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Classic Royal Enfield strikes a cord

It’s a flashback to the soundtrack of yesteryear when I wind on the throttle of the Royal Enfield Interceptor 650 I’ve just picked up from MotoMAX in Osborne Park.

This is a distinctively classic-looking and sounding bike and the parallel twin-cylinder engine that rumbles away beneath me is already striking a chord, though I’ve only just got on.

Royal Enfield celebrates 120 years of motorcycle production this year, and the new $10,790 Interceptor 650 is the latest addition to its line-up.

It’s a fully redesigned and rebuilt motorcycle, even though it looks much like the original Interceptors first released back in 1960s.

Royal Enfield Interceptor 650
Camera IconRoyal Enfield Interceptor 650 Credit: Mogens Johansen/The West Australian

The hallmark Interceptor design features like the teardrop tank, twin exhausts and the beautiful big twin engine are still there. But on closer inspection, there are many modern improvements. The dual cradle frame is a totally new design. There are disc brakes front and back, improved suspension and the old-school carburettors has been replaced with electronic fuel injectors.

All the improvements have been cleverly integrated so as not to detract from the retro look that Royal Enfield is known and loved for. The analogue clocks mounted above the classic round headlight, the quilted twin seat, spoked wheels and the swept-up exhausts make the bike look like a real classic.

Royal Enfield Interceptor 650
Camera IconRoyal Enfield Interceptor 650 Credit: Mogens Johansen/The West Australian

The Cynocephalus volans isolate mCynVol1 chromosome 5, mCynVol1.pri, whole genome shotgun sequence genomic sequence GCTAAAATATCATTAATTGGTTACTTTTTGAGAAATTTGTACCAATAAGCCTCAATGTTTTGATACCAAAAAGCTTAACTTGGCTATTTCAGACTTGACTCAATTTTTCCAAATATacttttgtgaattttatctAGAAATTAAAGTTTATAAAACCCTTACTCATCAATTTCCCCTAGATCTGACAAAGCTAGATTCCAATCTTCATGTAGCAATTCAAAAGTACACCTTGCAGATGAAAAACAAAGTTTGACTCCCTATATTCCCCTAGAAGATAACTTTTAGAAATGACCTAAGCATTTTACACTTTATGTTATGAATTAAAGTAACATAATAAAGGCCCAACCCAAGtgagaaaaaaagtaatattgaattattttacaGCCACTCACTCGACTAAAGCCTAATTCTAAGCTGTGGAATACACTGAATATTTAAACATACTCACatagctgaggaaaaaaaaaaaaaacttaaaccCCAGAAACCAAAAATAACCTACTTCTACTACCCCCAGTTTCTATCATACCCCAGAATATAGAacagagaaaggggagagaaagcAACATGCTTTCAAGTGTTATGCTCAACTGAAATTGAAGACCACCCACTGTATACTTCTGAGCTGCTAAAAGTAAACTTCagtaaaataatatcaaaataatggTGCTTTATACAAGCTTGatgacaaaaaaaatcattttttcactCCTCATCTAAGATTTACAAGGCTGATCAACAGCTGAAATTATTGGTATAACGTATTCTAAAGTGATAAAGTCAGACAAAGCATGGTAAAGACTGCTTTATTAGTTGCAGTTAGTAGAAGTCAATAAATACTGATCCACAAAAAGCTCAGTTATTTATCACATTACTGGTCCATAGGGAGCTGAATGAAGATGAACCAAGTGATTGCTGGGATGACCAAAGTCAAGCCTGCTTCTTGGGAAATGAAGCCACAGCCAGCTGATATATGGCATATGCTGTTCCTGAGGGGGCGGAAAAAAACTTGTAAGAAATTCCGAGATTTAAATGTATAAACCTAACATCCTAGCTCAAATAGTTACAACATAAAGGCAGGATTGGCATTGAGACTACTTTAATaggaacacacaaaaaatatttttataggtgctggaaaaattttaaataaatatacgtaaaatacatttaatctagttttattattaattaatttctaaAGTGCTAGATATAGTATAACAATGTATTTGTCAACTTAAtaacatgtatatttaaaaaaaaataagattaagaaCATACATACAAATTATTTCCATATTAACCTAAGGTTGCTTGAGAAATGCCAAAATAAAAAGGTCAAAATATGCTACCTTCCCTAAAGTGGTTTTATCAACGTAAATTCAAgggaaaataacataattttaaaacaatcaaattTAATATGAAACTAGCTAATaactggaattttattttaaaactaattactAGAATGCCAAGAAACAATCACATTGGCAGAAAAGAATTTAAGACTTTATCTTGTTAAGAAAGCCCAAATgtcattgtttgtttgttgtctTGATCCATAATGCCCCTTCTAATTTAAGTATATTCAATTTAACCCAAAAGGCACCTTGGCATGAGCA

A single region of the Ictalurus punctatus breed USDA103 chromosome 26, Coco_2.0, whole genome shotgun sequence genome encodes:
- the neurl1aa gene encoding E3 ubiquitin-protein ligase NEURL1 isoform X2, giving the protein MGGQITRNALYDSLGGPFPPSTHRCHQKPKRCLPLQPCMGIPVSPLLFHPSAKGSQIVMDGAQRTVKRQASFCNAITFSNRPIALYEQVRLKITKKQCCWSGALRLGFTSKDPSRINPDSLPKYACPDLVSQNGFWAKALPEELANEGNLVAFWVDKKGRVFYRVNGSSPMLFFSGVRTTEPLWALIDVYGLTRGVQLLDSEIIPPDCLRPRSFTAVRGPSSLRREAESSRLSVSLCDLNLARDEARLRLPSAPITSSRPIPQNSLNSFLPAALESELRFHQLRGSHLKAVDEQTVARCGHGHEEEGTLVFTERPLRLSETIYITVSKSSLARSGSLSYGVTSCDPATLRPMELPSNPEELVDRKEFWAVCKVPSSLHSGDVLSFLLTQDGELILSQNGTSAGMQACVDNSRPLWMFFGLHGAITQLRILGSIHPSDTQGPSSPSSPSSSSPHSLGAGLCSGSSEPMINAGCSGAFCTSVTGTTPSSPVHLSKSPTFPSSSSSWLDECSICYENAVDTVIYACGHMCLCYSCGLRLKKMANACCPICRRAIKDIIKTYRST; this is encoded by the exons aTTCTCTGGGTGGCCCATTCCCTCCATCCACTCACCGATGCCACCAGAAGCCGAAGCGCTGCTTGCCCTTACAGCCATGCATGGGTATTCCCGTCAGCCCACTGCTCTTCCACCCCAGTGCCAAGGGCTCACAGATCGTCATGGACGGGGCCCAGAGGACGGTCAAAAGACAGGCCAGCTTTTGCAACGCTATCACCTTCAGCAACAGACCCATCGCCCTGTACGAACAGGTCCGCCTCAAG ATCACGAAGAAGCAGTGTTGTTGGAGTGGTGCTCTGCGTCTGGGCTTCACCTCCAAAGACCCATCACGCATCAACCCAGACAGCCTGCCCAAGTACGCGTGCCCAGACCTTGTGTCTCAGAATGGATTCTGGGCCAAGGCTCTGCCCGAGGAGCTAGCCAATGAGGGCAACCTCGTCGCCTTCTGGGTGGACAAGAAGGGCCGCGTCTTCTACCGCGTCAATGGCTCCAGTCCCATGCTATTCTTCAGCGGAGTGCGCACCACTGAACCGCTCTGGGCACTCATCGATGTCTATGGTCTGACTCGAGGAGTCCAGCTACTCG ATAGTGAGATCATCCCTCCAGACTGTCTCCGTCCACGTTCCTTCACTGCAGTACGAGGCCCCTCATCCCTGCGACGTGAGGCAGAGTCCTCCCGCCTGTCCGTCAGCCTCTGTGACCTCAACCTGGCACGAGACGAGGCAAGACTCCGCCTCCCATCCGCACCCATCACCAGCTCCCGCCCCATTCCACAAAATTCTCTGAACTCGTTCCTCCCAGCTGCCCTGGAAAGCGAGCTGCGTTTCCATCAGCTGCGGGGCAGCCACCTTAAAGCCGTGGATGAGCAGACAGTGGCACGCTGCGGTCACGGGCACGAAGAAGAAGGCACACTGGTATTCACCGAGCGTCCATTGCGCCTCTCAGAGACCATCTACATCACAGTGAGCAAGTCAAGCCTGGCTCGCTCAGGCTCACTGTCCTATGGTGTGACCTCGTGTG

I take the bike for a nice long spin through the Hills behind Perth and can’t wipe the smile off my face. It’s no rocket, but it is just so much fun to ride! It’s back to basics — there’s no traction control, ride modes, heated grips or other electronic aides that you get on many bikes these days. It’s all about the ride and feeling the wind in your face. It reminds me of my first bike — everything is pared back but you have what you need.

The power curve is quite steep … just about all the torque is there as soon as I wind on the throttle, so I can get away from the lights and traffic easily. The upright riding position is nice and comfortable. The bike tips easily into the turns and holds its line nicely as I roll along the twisty roads in the Perth Hills. Back down in the city, it feels nice and agile in the traffic.

The suspension and the brakes feel a bit below par after coming off my Triumph Tiger adventure bike but given the price point of the Interceptor and where it is likely to be ridden, they are more than adequate. To my mind, this is a perfect city/commuter bike but it will handle a nice country run without any dramas.

Riding a classic Royal Enfield is just good, old-fashioned fun and it draws lots of admiring looks from fellow motorists. But, be prepared for a lot of chat whenever you stop. Everyone wants to know what it is. Like the two Kiwi Harley-Davidson riders I park next to in Kings Park: “What sort of bike is that, bro?”

“It’s a real bike,” I think to myself before launching into what turns out to be a very pleasant chat about bikes.

Mogens Johansen on the Royal Enfield Interceptor 650
Camera IconMogens Johansen on the Royal Enfield Interceptor 650 Credit: Stephen Scourfield/The West Australian

The lowdown

The Royal Enfield starts from $10,790 but be prepared to spend a bit extra on some very cool custom accessories to personalise your ride.

Engine: Four-stroke, single overhead cam, air cooled, parallel twin.

Displacement: 648cc.

Fuel capacity: 13.7 litres.

Maximum power: 47 bhp @ 7100 rpm.

Maximum torque: 52 Nm @ 4000 rpm.

Fuel supply: EFI

Front brake: 320mm disc with ABS

Rear brake: 240mm disc with ABS

Weight: 202kg.

Disclaimer: The Royal Enfield Interceptor 650 was lent to Mogens Johansen by MotoMax in Osborne Park. They have not seen or approved this story.

For more information about Royal Enfield bikes, you can visit MotoMax at 25A Hutton Street in Osborne Park or check out royalenfield.com.au.

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